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literature review academic writing

literature review academic writing

Rudestam, K.E. and Newton, R.R. (1992) Surviving your dissertation: A comprehensive guide to content and process. California: Sage, p49.

The Reading strategies page includes advice on using books and articles and a notes record sheet grid you can use.

  • a description of the publication;
  • a summary of the publication’s main points;
  • a discussion of gaps in research;
  • an evaluation of the publication’s contribution to the topic.

The purpose of a literature review is to provide a review of writings on the given topic in order to establish the reviewer’s own position in the existing field of scholarship on that topic. A literature review provides a reader with a comprehensive look at previous discussions prior to the one the reviewer will be making in his/her own research paper, thesis, or dissertation. In short, a literature review shows readers where the reviewer is entering the academic conversation on a particular topic in the context of existing scholarship.

Literature review academic writing

  1. Define your subject and the scope of the review.
  2. Search the library catalogue, subject specific databases and other search tools to find sources that are relevant to your topic.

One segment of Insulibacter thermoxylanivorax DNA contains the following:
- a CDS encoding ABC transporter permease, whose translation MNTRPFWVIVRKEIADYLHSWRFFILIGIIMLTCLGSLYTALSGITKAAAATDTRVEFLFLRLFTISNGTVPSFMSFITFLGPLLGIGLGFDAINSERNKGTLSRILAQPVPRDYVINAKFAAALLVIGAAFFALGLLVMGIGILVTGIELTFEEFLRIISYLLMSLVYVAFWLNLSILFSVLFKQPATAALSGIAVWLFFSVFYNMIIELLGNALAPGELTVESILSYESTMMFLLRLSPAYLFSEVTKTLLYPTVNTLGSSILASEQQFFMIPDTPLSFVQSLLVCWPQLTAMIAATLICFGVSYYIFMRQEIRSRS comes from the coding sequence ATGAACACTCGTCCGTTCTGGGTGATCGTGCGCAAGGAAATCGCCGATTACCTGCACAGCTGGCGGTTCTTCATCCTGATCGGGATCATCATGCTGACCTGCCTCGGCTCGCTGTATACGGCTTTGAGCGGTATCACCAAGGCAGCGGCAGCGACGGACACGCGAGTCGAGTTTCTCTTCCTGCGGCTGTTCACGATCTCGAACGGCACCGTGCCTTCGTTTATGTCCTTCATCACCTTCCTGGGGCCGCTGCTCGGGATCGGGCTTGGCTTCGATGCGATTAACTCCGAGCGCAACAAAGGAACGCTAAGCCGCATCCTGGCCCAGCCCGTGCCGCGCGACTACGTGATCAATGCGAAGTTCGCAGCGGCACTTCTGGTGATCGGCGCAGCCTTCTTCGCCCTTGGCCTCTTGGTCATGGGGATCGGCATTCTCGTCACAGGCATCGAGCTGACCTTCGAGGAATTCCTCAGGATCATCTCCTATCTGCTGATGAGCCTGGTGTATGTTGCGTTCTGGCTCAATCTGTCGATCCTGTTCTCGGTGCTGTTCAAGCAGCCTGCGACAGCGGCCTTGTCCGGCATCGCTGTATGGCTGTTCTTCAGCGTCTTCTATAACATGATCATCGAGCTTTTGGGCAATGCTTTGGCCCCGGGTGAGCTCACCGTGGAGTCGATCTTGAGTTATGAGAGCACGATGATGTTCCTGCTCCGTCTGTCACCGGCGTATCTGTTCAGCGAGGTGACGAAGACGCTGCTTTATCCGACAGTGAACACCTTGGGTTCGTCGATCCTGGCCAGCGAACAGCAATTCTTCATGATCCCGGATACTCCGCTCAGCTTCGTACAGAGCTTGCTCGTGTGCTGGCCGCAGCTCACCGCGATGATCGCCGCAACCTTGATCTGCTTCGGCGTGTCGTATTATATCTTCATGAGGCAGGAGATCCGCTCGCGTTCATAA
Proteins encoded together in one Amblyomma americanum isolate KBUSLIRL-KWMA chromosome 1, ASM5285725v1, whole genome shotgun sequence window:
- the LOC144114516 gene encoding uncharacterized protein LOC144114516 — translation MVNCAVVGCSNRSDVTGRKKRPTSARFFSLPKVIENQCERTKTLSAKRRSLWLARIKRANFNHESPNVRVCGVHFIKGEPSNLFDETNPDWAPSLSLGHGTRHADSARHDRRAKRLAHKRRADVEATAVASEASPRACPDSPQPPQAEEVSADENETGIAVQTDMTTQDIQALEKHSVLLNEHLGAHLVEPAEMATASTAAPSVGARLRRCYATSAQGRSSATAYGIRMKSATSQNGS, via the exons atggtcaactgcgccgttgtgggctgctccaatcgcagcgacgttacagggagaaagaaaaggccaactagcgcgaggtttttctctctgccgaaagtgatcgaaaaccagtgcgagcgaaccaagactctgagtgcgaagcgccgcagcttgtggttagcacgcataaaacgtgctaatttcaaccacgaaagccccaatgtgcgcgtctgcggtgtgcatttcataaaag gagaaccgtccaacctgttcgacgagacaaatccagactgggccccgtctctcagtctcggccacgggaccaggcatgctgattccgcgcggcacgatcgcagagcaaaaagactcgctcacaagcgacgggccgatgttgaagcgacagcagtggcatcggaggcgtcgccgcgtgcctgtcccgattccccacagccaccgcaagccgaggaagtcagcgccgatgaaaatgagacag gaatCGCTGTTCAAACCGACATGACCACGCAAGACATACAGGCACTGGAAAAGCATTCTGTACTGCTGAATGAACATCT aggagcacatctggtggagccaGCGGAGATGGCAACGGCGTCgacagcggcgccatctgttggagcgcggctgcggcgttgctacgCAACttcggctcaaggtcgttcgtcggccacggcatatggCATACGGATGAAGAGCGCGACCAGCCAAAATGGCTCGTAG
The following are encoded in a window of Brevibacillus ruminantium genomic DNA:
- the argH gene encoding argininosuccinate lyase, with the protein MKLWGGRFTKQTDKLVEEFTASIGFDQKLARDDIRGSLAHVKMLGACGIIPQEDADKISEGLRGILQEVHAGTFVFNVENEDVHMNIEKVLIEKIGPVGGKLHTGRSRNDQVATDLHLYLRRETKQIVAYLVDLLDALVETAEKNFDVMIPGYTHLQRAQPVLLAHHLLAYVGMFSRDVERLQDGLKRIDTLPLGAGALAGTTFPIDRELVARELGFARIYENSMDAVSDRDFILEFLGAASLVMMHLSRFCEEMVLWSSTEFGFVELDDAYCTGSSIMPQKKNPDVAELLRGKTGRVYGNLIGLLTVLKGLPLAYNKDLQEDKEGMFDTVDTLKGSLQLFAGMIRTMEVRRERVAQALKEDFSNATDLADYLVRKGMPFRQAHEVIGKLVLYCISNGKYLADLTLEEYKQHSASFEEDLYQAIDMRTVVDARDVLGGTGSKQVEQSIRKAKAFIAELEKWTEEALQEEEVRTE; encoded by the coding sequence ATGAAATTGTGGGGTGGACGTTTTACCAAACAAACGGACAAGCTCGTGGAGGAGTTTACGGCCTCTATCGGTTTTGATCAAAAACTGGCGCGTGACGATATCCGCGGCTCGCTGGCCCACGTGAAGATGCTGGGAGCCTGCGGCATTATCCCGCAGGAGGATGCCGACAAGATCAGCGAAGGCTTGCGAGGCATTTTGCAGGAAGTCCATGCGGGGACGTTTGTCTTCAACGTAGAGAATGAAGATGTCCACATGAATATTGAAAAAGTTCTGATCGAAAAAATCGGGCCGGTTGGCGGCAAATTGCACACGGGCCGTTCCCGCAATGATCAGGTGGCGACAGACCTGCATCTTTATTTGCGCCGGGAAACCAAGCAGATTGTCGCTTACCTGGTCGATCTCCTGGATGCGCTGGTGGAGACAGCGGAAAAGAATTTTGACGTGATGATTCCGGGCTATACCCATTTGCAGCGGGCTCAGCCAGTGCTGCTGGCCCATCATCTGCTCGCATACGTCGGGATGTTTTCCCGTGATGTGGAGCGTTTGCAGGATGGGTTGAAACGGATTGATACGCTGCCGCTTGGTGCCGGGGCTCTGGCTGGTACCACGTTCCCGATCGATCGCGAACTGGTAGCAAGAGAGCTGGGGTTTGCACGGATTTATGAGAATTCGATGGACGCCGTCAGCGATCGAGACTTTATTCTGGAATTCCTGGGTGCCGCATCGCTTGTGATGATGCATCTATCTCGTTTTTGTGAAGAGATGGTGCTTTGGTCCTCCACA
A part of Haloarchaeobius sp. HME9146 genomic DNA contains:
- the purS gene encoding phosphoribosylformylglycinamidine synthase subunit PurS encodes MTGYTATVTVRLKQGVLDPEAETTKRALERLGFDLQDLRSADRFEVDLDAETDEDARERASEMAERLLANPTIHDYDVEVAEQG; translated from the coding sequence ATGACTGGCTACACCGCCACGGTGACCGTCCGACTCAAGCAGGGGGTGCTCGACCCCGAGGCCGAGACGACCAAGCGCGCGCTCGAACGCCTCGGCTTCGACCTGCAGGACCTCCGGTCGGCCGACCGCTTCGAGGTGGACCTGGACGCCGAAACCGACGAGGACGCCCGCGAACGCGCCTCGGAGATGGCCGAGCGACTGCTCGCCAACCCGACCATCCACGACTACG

3. Read and evaluate the sources and to determine their suitability to the understanding of topic at hand (see the Evaluating sources section).
  4. Analyse, interpret and discuss the findings and conclusions of the sources you selected.

Literature reviews are often published as scholarly articles, books, and reports. Here is an example of a recent literature review published as a scholarly journal article:

Literature review academic writing

  • Summarize and synthesize: give an overview of the main points of each source and combine them into a coherent whole
  • Analyze and interpret: don’t just paraphrase other researchers — add your own interpretations where possible, discussing the significance of findings in relation to the literature as a whole
  • Critically evaluate: mention the strengths and weaknesses of your sources
  • Write in well-structured paragraphs: use transition words and topic sentences to draw connections, comparisons and contrasts

When you’ve finished writing and revising your literature review, don’t forget to proofread thoroughly before submitting. Our quick guide to proofreading offers some useful tips and tricks!

Merriam’s statement was made in 1988, since which time there has been further extension of the concept of being ‘published’ within the academic context. The term now encompasses a wide range of web-based sources, in addition to the more traditional books and print journals.
These are questions that you will already probably be asking yourself.

References:

http://writingcenter.ashford.edu/writing-literature-review
http://library.concordia.ca/help/writing/literature-review.php
http://www.scribbr.com/dissertation/literature-review/
http://www2.le.ac.uk/offices/ld/all-resources/writing/writing-resources/literature-review
http://writingcenter.ashford.edu/writing-literature-review